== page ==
Some studies have suggested that bevacizumab (Avastin), a monoclonal antibody that slows blood vessel growth in tumors, may be effective against kidney cancer.
Leukemias, Lymphomas, and Myelomas

Several immunotherapies are now used to treat these blood cell cancers, and many more are under study.

Interferon-alfa is often used to treat people with hairy cell leukemia, chronic myelogenous leukemia, follicular lymphoma, multiple myeloma, and cutaneous (skin) T cell lymphoma. In some cases, interferon is used along with chemotherapy.

Denileukin diftitox (Ontak), a combination of IL-2 and diphtheria toxin, is sometimes used to treat cutaneous T cell lymphoma.

Rituximab (Rituxan), a monoclonal antibody (MAb), is used to treat some kinds of B cell non-Hodgkin lymphoma. Clinical trials are currently testing rituximab against other lymphomas, leukemias, multiple myeloma, and other diseases.

Ibritumomab tiuxetan (Zevalin) and tositumomab (Bexxar) are radiolabeled monoclonal antibodies used to treat non-Hodgkin lymphoma, usually in people who aren't helped by other treatments such as chemotherapy or rituximab. They are now being tested to see if they might be helpful earlier in the course of this disease.

Several other MAbs are being studied in clinical trials for people with leukemia, lymphoma, and multiple myeloma. Anti-idiotype vaccines have shown promising results in clinical trials against B-cell non-Hodgkin lymphomas but are not yet FDA approved.
Breast Cancer

In terms of immunotherapy, only monoclonal antibodies (MAbs) have been approved for use against breast cancer so far. But many other forms of treatment are under study.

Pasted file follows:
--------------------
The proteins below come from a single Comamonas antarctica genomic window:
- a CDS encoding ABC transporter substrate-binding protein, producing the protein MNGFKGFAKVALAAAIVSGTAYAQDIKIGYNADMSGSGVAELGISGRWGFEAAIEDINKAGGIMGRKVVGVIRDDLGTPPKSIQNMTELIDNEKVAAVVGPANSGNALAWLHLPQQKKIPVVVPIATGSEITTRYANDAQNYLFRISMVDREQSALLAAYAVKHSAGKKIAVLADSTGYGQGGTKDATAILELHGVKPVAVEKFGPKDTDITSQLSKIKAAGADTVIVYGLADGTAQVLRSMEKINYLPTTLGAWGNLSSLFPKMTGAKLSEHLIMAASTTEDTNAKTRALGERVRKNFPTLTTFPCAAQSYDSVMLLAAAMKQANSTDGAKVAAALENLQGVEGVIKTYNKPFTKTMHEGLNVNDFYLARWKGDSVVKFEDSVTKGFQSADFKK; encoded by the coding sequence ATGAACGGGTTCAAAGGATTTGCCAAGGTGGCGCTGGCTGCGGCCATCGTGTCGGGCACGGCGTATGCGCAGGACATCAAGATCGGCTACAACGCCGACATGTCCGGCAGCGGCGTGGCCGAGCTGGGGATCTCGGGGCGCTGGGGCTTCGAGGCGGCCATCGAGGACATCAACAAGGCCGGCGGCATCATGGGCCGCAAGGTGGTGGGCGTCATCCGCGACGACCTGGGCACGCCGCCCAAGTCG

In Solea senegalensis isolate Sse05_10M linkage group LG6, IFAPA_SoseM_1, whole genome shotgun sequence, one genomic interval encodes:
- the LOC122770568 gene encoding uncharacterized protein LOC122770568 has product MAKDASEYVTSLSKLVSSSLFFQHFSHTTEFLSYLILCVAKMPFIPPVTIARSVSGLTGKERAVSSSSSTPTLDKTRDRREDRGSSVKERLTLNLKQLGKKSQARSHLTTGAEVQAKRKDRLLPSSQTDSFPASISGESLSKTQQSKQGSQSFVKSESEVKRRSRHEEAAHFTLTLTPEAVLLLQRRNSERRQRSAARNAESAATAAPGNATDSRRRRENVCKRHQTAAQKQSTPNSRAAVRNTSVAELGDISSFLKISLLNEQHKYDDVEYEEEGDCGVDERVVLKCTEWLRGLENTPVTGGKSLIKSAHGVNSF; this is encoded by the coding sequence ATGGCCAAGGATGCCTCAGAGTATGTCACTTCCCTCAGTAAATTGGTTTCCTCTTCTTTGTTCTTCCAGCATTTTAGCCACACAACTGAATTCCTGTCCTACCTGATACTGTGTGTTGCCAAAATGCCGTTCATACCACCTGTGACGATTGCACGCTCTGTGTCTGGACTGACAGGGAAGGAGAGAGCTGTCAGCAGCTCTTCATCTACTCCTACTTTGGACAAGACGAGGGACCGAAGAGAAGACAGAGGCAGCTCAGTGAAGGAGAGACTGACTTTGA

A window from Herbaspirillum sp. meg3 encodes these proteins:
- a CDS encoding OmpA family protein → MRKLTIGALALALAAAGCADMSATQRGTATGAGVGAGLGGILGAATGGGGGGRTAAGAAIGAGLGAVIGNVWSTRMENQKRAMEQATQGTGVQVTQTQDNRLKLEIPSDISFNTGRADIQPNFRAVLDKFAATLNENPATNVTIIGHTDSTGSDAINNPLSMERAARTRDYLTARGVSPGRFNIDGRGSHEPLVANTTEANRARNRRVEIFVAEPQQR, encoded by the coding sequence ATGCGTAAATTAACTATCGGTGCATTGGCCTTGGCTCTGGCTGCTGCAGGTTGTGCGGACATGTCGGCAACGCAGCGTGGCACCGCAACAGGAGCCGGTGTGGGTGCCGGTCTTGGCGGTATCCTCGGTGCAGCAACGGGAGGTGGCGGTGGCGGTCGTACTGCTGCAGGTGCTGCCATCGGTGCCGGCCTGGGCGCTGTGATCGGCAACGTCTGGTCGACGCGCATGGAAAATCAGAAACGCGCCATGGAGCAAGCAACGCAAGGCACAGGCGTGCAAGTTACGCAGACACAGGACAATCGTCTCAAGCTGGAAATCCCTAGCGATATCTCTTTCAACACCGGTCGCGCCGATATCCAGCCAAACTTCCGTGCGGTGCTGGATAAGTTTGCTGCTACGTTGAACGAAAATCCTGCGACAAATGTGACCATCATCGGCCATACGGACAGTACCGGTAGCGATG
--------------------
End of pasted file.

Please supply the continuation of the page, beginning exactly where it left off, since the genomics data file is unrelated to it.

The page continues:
The MAb trastuzumab (Herceptin) is used in women with breast cancer whose cancer cells have too many copies of the HER2/neu gene. These genes make extra receptors for growth-stimulating factors on the cells, which results in a more aggressive form of breast cancer. Trastuzumab attaches to the receptors, blocking the access of the growth factors to the cancer cells and slowing their growth. Clinical trials of other HER2/neu antibodies are now under way.

Bevacizumab (Avastin), a monoclonal antibody that slows blood vessel growth in tumors, has been shown to be helpful when used along with chemotherapy in some women with advanced breast cancer.

Some interferons and interleukins have shown promise against breast cancer, particularly when used along with tumor vaccines or immunotoxins.

Autologous vaccine therapy has lengthened remission and survival times of some women with early breast cancer. This approach is being studied further.

A HER2/neu peptide (a small part of the protein made by the HER2/neu gene), used as the antigen in a vaccine, has been shown to cause an increased immune response against the HER2/neu receptor on cancer cells; it is under study.

Other specific antigen vaccines have also shown promise. These vaccines are almost always used after primary therapy (lumpectomy and radiation therapy, or mastectomy) and sometimes together with hormonal therapy or chemotherapy, to try to prevent the cancer from coming back.
Prostate Cancer

Immunotherapy is not routinely used in treating prostate cancer. Most prostate cancer immunotherapies now being studied are vaccines. They are designed to cause immune responses to antigens present only on prostate cells, such as prostate-specific antigen (PSA) and prostate-specific membrane antigen (PSMA).